When a cold February day had us all chilled to the bone, I knew the perfect place to warm up… Gaufre’s & Goods Restaurant on Aviles Street. I was excited to share this hearty, comforting cuisine with my children and now with you!
You’ll find Gaufre’s & Goods on the nation’s oldest street- Aviles. Walking down the brick-paved street boasting cafes with outdoor dining, we felt as if we were exploring Europe’s treasures and were reminded again why we love St. Augustine!
Gaufre’s & Goods advertises themselves as a Polish and Greek restaurant. Ben ordered the Greek Special (small Greek Salad, spinach pie & 2 grape leaves $12.95) for lunch and really enjoyed the abundance of feta.
I was all about trying the Polish foods- a cuisine I’m not at all familiar with. We ordered several things & enjoyed a tasting experience starting with Borsch– beet soup with a mushroom-filled dumpling ($4.95). It was a hit! 5 out of 6 children liked it… that’s impressive for beets!
Tables are set for 2-4 people. We pulled 2 circular tables together for our party of 7 and made do. The owner was very friendly and accomodating! We enjoyed a bit of “I Spy” as we waited for the next course- discovering an old coffee mill, unique bottles, food stuffs and art (some for sale).
When lunch arrived, it was worth the wait! We shared the Taste of Poland (4 pierogies + bigos– hunter’s stew- on a roll + 1 cup borsch $13.95). The bigos is made of smoked meats… reminiscent of sloppy joes or a pulled pork sandwich but not as sweet. The pierogies we sampled were topped with caramelized onions – I loved the extra flavor these onions added! I had tried pierogies with a food tour over the summer and found them bland… I left this experience with a completely different opinion!
The same thing is true for the Pyzy (potato dumplings 8.75)- what I deemed “plain” and “unseasoned” over the summer I now called warm and comforting. Clara enjoyed cutting them in half so we could sample & share the 6 dumplings between us.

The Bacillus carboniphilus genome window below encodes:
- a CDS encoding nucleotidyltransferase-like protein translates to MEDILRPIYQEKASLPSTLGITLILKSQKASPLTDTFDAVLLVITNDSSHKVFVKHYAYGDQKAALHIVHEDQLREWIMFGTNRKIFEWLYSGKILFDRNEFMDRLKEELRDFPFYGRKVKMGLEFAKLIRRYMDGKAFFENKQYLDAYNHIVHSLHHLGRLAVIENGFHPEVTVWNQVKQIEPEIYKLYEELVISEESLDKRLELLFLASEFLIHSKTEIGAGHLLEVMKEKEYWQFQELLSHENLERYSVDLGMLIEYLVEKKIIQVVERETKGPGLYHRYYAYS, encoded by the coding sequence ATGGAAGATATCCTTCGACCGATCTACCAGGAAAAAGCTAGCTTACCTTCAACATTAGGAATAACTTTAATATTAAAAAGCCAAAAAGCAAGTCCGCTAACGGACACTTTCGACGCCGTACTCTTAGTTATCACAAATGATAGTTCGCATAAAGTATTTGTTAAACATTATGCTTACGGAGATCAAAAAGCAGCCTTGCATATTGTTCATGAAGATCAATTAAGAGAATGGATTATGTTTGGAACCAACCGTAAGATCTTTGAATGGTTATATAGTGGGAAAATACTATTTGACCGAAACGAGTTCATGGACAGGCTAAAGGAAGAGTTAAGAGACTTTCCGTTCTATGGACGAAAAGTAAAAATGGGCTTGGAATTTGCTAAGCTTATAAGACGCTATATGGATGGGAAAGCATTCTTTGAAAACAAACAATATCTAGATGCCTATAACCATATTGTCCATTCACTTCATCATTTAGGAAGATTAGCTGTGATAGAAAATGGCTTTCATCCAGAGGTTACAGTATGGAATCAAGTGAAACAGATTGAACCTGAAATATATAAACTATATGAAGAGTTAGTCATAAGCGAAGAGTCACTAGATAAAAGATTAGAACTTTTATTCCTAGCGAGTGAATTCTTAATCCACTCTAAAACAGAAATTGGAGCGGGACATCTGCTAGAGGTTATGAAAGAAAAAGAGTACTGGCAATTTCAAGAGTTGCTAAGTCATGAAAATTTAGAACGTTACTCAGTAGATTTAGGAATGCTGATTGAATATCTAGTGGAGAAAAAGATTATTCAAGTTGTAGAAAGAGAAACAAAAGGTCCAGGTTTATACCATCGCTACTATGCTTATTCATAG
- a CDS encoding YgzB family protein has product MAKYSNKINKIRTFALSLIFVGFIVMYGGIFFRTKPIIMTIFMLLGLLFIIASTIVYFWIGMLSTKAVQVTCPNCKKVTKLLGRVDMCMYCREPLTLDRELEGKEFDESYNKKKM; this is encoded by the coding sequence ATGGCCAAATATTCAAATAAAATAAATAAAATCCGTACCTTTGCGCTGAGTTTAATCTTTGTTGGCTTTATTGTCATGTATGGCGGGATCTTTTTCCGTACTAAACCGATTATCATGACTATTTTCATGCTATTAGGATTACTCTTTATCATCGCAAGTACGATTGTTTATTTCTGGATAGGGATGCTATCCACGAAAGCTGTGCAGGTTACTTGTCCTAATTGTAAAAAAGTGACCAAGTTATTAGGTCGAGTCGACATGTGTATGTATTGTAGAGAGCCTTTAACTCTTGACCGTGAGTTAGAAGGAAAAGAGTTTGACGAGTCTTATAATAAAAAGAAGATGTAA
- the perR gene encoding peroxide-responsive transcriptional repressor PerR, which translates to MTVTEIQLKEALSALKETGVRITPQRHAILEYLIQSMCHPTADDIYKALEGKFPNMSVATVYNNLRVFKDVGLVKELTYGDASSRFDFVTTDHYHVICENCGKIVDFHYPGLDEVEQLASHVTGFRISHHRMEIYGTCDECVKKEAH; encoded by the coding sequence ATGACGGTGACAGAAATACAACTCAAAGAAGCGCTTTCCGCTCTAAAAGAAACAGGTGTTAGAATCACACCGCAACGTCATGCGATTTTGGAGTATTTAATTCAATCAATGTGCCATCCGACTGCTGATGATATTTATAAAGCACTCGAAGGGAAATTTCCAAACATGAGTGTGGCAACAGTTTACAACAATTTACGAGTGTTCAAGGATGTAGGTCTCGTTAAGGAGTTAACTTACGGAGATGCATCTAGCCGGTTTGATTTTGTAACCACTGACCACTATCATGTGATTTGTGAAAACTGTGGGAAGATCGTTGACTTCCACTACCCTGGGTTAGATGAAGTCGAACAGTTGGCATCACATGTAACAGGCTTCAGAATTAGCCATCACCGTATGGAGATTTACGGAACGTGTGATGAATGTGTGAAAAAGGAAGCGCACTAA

We were almost full but made sure to save room for dessert. A piece of chocolate-dipped baklava ($5.50) gave homage to the Greek side of Gaufre’s & Goods menu and was tasty! The children liked its sweet crunch and it was large enough for each of us to try a bite.
I was waiting to try a gaufre – waffle- pronounced “goff”. At $5.50, it was a good thing this is more than a Waffle House breakfast. In fact, we were told that in Poland waffles are always dessert- never breakfast! These were “Belgian style”… but not. Because its a Polish restaurant. LOL We ordered one with powdered sugar and another with nutella.
They also offer strawberries, bananas and other tasty toppings (extra toppings are .50 each) but we wanted to be authentic and eat it while we walked down the street, so we kept ours simple.
As we strolled back to our car, nutella dripping down our arms and smeared across our faces, we shared one of those rare laughs when something is appreciated by the 2 year old as & 14 year old in the same way as by mamma! It was beautifully messy- just like our life!
Gaufre’s & Goods promises home-cooked goodness and a fun “slow food” experience. Stop by, enjoy a gaufre and say hi from Simply!
Gaufre’s & Goods ~ A Greek & Polish Restaurant Cafe
9 A&B Aviles Street